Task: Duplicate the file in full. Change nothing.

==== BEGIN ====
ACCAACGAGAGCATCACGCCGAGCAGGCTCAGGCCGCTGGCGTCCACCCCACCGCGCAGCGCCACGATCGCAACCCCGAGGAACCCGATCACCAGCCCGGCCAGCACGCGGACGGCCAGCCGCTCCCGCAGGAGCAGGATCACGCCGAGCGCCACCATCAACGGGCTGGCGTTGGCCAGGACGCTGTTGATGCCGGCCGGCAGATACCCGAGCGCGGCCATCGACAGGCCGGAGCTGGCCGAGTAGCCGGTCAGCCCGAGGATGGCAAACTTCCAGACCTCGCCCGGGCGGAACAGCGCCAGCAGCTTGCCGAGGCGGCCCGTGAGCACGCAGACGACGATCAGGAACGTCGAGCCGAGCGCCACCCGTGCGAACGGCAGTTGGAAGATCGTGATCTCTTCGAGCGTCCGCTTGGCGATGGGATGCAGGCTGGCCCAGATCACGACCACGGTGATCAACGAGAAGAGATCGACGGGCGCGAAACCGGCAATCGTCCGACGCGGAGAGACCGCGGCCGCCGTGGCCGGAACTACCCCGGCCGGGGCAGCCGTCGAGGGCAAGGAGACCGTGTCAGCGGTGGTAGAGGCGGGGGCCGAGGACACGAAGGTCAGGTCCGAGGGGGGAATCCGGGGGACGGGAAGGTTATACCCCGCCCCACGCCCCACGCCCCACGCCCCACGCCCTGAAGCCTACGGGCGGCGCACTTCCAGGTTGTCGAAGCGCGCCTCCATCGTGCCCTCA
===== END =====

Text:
ACCAACGAGAGCATCACGCCGAGCAGGCTCAGGCCGCTGGCGTCCACCCCACCGCGCAGCGCCACGATCGCAACCCCGAGGAACCCGATCACCAGCCCGGCCAGCACGCGGACGGCCAGCCGCTCCCGCAGGAGCAGGATCACGCCGAGCGCCACCATCAACGGGCTGGCGTTGGCCAGGACGCTGTTGATGCCGGCCGGCAGATACCCGAGCGCGGCCATCGACAGGCCGGAGCTGGCCGAGTAGCCGGTCAGCCCGAGGATGGCAAACTTCCAGACCTCGCCCGGGCGGAACAGCGCCAGCAGCTTGCCGAGGCGGCCCGTGAGCACGCAGACGACGATCAGGAACGTCGAGCCGAGCGCCACCCGTGCGAACGGCAGTTGGAAGATCGTGATCTCTTCGAGCGTCCGCTTGGCGATGGGATGCAGGCTGGCCCAGATCACGACCACGGTGATCAACGAGAAGAGATCGACGGGCGCGAAACCGGCAATCGTCCGACGCGGAGAGACCGCGGCCGCCGTGGCCGGAACTACCCCGGCCGGGGCAGCCGTCGAGGGCAAGGAGACCGTGTCAGCGGTGGTAGAGGCGGGGGCCGAGGACACGAAGGTCAGGTCCGAGGGGGGAATCCGGGGGACGGGAAGGTTATACCCCGCCCCACGCCCCACGCCCCACGCCCCACGCCCTGAAGCCTACGGGCGGCGCACTTCCAGGTTGTCGAAGCGCGCCTCCATCGTGCCCTCA